26 June 2018
Today’s decision by a Sudanese court to quash Noura Hussein’s death sentence and replace it with a five-year prison term for killing her husband in self-defence during an attempted rape must be a catalyst for a legal review in Sudan, said Amnesty International.
Noura Hussein was sentenced to death on 10 May 2018. Her husband, Abdulrahman Mohamed Hammad, suffered fatal knife wounds during a scuffle at their home after he had attempted to force himself on her with the help of three other men. The revised sentence means she will spend five years in jail from the date of her arrest and will have to make a dia (blood money) payment of 337,500 Sudanese pounds (around US$8,400).
“While the quashing of this death sentence is hugely welcome news, it must now lead to a legal review to ensure that Noura Hussein is the last person to go through this ordeal,” said Seif Magango, Amnesty International’s Deputy Regional Director for East Africa, the Horn and the Great Lakes.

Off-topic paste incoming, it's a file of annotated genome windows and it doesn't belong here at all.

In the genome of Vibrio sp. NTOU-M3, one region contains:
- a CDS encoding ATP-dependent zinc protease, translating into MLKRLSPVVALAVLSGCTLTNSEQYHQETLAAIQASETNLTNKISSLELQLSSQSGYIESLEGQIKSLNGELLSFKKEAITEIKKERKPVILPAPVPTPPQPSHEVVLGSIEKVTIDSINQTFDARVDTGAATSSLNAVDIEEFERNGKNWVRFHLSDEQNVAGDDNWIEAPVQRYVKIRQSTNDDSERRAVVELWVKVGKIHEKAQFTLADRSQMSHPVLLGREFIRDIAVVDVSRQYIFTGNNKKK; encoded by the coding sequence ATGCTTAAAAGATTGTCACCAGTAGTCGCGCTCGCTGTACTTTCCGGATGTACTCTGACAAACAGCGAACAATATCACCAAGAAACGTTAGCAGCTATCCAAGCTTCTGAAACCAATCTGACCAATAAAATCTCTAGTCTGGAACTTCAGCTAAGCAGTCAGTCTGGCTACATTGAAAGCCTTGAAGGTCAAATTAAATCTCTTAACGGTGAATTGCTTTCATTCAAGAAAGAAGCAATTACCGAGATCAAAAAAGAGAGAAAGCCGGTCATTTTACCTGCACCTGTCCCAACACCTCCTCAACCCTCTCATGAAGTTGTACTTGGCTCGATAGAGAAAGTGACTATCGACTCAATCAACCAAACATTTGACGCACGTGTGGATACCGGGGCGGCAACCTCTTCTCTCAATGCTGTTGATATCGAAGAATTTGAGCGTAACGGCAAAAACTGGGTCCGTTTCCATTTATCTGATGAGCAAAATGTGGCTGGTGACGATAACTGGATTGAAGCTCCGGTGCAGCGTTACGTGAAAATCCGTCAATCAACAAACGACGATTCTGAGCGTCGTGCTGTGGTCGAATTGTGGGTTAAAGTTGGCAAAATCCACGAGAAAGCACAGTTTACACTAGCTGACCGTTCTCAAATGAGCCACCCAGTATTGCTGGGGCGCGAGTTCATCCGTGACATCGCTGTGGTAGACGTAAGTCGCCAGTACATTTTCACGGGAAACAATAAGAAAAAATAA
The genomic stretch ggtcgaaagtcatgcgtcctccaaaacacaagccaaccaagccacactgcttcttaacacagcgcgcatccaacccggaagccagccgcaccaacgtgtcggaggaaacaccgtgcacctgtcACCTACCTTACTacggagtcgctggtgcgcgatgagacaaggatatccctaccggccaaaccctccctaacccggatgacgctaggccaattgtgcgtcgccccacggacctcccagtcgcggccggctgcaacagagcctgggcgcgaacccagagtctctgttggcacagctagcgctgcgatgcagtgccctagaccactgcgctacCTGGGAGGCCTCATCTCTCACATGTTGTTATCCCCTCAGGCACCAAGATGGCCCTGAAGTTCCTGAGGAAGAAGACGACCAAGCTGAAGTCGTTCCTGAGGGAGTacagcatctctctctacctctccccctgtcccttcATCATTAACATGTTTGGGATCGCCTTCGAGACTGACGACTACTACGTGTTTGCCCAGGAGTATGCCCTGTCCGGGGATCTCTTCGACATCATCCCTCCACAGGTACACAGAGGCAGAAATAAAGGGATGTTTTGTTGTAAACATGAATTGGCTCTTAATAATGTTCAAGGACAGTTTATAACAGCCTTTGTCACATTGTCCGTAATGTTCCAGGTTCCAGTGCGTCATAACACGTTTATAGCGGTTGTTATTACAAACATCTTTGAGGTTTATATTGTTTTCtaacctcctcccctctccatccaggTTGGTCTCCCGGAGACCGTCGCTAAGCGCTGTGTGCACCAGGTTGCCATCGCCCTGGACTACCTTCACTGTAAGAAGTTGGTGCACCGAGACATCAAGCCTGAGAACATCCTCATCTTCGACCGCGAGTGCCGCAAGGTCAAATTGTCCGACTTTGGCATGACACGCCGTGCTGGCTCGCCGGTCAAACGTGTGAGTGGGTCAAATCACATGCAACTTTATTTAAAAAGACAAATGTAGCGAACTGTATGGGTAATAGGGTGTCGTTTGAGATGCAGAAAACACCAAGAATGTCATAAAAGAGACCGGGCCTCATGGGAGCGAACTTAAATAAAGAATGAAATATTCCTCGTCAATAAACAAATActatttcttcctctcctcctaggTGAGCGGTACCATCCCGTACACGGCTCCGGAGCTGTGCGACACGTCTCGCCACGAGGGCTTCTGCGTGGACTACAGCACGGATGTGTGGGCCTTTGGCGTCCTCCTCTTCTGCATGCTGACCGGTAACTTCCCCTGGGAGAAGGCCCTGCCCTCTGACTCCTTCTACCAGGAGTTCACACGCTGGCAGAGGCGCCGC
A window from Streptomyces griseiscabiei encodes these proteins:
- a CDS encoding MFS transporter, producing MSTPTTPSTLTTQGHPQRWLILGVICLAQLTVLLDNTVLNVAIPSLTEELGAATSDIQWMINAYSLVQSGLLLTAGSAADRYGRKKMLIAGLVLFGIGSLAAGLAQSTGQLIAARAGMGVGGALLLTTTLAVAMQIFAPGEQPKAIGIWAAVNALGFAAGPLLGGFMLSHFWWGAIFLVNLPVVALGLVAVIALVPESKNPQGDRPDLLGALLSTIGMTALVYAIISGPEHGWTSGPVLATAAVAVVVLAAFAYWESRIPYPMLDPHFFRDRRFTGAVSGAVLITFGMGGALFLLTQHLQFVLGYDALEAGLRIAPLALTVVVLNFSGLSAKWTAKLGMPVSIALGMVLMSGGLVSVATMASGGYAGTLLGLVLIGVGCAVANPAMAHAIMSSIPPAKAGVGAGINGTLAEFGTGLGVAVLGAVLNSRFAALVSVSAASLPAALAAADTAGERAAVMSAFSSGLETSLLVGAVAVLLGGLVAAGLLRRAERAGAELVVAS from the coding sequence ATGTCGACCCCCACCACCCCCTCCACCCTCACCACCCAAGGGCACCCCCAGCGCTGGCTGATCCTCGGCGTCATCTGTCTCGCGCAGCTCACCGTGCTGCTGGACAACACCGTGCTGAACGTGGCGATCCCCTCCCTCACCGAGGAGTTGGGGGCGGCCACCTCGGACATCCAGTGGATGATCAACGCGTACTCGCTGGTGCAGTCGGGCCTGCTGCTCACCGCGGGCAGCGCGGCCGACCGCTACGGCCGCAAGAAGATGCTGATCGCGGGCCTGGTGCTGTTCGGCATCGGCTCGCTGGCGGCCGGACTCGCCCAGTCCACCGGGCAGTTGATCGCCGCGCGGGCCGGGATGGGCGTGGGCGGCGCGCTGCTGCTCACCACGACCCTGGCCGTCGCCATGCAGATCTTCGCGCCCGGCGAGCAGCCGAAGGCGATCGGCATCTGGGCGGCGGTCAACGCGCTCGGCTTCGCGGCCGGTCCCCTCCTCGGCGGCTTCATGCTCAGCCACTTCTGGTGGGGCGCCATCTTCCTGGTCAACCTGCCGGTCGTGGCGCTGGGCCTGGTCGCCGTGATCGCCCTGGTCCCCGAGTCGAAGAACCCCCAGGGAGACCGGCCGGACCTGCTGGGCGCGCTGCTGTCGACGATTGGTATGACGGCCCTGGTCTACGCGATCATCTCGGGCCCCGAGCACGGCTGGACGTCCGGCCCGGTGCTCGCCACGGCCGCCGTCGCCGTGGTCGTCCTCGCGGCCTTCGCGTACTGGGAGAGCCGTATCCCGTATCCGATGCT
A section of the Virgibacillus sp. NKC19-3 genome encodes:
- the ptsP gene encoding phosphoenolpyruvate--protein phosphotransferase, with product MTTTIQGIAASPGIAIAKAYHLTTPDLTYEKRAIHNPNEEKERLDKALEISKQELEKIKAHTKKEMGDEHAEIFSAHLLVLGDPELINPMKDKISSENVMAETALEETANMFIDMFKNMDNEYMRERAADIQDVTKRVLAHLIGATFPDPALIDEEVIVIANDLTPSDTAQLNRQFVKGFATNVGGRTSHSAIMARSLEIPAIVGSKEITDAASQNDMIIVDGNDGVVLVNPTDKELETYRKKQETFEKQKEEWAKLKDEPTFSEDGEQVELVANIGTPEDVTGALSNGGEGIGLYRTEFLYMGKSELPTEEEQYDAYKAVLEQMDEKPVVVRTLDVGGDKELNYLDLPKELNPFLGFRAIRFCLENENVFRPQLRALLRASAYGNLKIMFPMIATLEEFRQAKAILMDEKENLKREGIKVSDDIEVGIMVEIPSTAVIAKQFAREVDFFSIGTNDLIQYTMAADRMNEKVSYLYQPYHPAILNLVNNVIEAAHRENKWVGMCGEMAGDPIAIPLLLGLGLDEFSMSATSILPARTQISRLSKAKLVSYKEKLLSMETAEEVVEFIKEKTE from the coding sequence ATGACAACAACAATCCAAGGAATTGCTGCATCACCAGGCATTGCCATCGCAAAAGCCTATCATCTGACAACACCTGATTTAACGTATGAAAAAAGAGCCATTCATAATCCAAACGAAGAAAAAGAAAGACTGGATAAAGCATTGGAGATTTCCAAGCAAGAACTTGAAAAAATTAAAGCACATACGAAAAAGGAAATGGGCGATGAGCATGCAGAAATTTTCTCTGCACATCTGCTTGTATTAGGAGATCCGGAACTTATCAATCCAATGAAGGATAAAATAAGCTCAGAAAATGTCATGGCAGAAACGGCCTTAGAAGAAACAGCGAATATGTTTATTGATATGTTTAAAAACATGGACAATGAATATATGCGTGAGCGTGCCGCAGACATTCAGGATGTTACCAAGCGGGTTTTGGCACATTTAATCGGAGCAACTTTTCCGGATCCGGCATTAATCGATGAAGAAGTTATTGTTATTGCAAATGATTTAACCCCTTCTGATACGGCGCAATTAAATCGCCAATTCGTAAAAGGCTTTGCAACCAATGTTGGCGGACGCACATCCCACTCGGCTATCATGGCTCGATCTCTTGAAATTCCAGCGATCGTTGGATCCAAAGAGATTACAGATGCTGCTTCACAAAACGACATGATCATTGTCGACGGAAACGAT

Noura Hussein was the victim of a brutal attack by her husband and five years’ imprisonment for acting in self-defence is a disproportionate punishment.
“The Sudanese authorities must take this opportunity to start reforming the laws around child marriage, forced marriage and marital rape, so that victims are not the ones who are penalized.”
Noura Hussein has been held in the Omdurman Women’s Prison in Sudan since May 2017.
After fatally stabbing her husband on 3 May 2017, Noura Hussein fled to her family home, but her father handed her over to the police, who opened a case against her. A medical examination report from the fight with her husband indicated she had sustained injuries including a bite and scratches.
At her trial in July 2017, the judge applied an outdated law which did not recognize marital rape. Noura Hussein was charged under the Criminal Act (1991) and found guilty of intentional murder on 29 April 2018 at the Central Criminal Court of Omdurman.
Noura Hussein was married against her will to Abdulrahman Mohamed Hammad at the age of 16. The first marriage ceremony involved the signing a marriage contract between her father and Abdulrahman. The second part of the marriage ceremony took place in April 2017, when she was forced to move into Abdulrahman’s home upon having completed high school. When she refused to consummate the marriage, Abdulrahman invited two of his brothers and a male cousin to help him rape her. Sudanese law allows children over the age of 10 to marry.
Interim Media Manager – South East Asia Pacific Regional Office
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